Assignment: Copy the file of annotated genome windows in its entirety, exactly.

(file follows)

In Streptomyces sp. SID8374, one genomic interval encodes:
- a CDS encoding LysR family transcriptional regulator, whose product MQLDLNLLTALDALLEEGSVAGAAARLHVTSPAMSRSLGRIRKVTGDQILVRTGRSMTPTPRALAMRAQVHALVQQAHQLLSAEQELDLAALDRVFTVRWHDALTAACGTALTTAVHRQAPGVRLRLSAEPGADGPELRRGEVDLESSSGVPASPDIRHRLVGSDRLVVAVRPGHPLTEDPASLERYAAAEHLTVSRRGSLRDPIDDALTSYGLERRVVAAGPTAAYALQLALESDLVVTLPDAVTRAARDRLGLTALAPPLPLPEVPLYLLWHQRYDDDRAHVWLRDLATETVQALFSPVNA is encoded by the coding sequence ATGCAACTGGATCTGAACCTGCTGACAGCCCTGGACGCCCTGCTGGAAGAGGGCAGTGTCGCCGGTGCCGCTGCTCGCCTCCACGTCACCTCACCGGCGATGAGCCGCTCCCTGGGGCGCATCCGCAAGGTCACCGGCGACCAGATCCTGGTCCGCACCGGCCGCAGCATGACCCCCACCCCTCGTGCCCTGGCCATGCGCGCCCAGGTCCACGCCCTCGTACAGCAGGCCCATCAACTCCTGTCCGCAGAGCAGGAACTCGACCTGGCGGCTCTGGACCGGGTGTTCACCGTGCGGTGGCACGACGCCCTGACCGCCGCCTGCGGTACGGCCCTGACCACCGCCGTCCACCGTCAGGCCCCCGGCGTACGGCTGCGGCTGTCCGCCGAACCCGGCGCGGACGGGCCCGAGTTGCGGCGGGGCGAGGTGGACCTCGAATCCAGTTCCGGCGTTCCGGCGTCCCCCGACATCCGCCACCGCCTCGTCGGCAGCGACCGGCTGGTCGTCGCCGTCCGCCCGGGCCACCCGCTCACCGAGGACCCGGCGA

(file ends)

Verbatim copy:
In Streptomyces sp. SID8374, one genomic interval encodes:
- a CDS encoding LysR family transcriptional regulator, whose product MQLDLNLLTALDALLEEGSVAGAAARLHVTSPAMSRSLGRIRKVTGDQILVRTGRSMTPTPRALAMRAQVHALVQQAHQLLSAEQELDLAALDRVFTVRWHDALTAACGTALTTAVHRQAPGVRLRLSAEPGADGPELRRGEVDLESSSGVPASPDIRHRLVGSDRLVVAVRPGHPLTEDPASLERYAAAEHLTVSRRGSLRDPIDDALTSYGLERRVVAAGPTAAYALQLALESDLVVTLPDAVTRAARDRLGLTALAPPLPLPEVPLYLLWHQRYDDDRAHVWLRDLATETVQALFSPVNA is encoded by the coding sequence ATGCAACTGGATCTGAACCTGCTGACAGCCCTGGACGCCCTGCTGGAAGAGGGCAGTGTCGCCGGTGCCGCTGCTCGCCTCCACGTCACCTCACCGGCGATGAGCCGCTCCCTGGGGCGCATCCGCAAGGTCACCGGCGACCAGATCCTGGTCCGCACCGGCCGCAGCATGACCCCCACCCCTCGTGCCCTGGCCATGCGCGCCCAGGTCCACGCCCTCGTACAGCAGGCCCATCAACTCCTGTCCGCAGAGCAGGAACTCGACCTGGCGGCTCTGGACCGGGTGTTCACCGTGCGGTGGCACGACGCCCTGACCGCCGCCTGCGGTACGGCCCTGACCACCGCCGTCCACCGTCAGGCCCCCGGCGTACGGCTGCGGCTGTCCGCCGAACCCGGCGCGGACGGGCCCGAGTTGCGGCGGGGCGAGGTGGACCTCGAATCCAGTTCCGGCGTTCCGGCGTCCCCCGACATCCGCCACCGCCTCGTCGGCAGCGACCGGCTGGTCGTCGCCGTCCGCCCGGGCCACCCGCTCACCGAGGACCCGGCGA